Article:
Welcome to the October net metering round up. Here you will find all the latest information about what’s been happening in the world of net energy metering (NEM). It’s been a busy month. So buckle up and get comfy. It’s going to be a bumpy ride.
Hawaii Eliminates Net Metering
The first state to completely eliminate net metering is Hawaii. This came as a surprise from a state that has a goal of reaching 100 percent renewable energy by 2045.
The Hawaii Public Utilities Commission (PUC) ruling does not impact existing customers. New solar customers, however, will have two options, which both differ widely from net metering. The choices are between two tariffs – a grid-supply option or a self-supply option. Neither offer the same financial benefits as net metering.
The self-supply option allows customers to generate most of their power from their own PV system, with no grid requirements. A limited amount of export to the grid is allowed, but not compensated.
Residential customers will have a minimum bill of $25.
The grid-supply option is more similar to NEM. In this case, customers have the option of exporting excess energy to the grid in exchange for energy credits against their customer’s bills.
The main difference between NEM and grid-supply is the compensation. While net metering credited customers the full retail rate, grid-supply customers will be credited at a fixed rate. This varies from 15 cents to 28 cents per kWh, depending on where the customer lives.
How this change will impact the state’s solar industry is a matter of some debate. Some see a risk of shrinking the rooftop solar market – and disproportionately affecting low and middle income residents. Others see opportunity for growth. They see the potential for storage and demand flexibility to play a larger role, thus decreasing a homeowners reliance on the grid.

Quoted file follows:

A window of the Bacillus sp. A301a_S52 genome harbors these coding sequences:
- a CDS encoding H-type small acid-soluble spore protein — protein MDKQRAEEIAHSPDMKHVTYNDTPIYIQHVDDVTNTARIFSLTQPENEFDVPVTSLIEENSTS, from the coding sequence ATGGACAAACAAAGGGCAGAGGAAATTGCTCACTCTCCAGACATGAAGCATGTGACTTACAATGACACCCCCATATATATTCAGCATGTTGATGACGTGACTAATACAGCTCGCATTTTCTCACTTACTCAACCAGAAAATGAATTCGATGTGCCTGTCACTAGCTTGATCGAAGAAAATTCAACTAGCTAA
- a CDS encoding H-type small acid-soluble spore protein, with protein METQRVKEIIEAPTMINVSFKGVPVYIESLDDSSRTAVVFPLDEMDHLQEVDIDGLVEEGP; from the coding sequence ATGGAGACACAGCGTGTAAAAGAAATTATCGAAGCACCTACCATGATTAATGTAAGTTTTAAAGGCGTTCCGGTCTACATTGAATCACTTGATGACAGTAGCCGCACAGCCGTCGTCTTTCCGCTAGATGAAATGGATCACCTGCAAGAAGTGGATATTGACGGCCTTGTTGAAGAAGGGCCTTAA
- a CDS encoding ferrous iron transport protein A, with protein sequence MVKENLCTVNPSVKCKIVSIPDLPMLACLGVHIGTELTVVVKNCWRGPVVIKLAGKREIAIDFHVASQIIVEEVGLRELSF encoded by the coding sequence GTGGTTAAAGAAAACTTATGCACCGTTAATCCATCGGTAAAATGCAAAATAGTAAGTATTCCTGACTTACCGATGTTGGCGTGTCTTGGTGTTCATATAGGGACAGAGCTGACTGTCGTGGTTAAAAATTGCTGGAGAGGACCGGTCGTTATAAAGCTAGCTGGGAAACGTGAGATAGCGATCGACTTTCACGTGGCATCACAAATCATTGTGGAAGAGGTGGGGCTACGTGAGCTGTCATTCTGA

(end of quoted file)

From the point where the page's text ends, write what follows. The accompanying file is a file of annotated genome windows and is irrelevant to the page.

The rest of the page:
How will this impact Hawaii’s move towards their 100 percent renewables goal? We’ll keep you posted.
Arizona Solar Evolves
Last month, after a contentious battle, Arizona Public Service (APS) withdrew its request to raise solar rates. This month, the Arizona Corporation Commission ruled that APS could not raise solar rates until their full rate case is presented next year.
The ACC will spend that time studying the costs for utilities to serve solar customers, as requested, and also evaluate the benefits solar brings to the grid.
In the meantime, Tuscon Electric Power (TEP) unveiled the plan they have been working on since last year. TEP is now inviting its residential customers to rent their panels from the utility, who will own and operate them. In return, customers receive a fixed rate for up to 25 years.
How will this work out for solar customers? Check back for updates.
California Net Metering Under Review
California’s Public Utilities Commission (CPUC) has begun net metering hearings. The current program is scheduled to be updated by the end of the year. Before the hearings even began, many people were wondering how the APS experience in Arizona would impact the proceedings. An early indicator occurred during the first week of the hearings, when it was revealed that a member of the Office of Ratepayer Advocates (ORA) had been in contact with a former analyst with the Arizona Residential Utility Consumer Office (RUCO). RUCO had proposed a capacity charge in the state of up to $3/kWh. APS later applied to increase that amount.
The increase ORA has proposed is 1400 times higher than the APS proposal.
Why ORA, an organization which should have the consumers best interest at heart, would submit a plan that is more closely aligned with utility proposals than with consumer interest remains a mystery.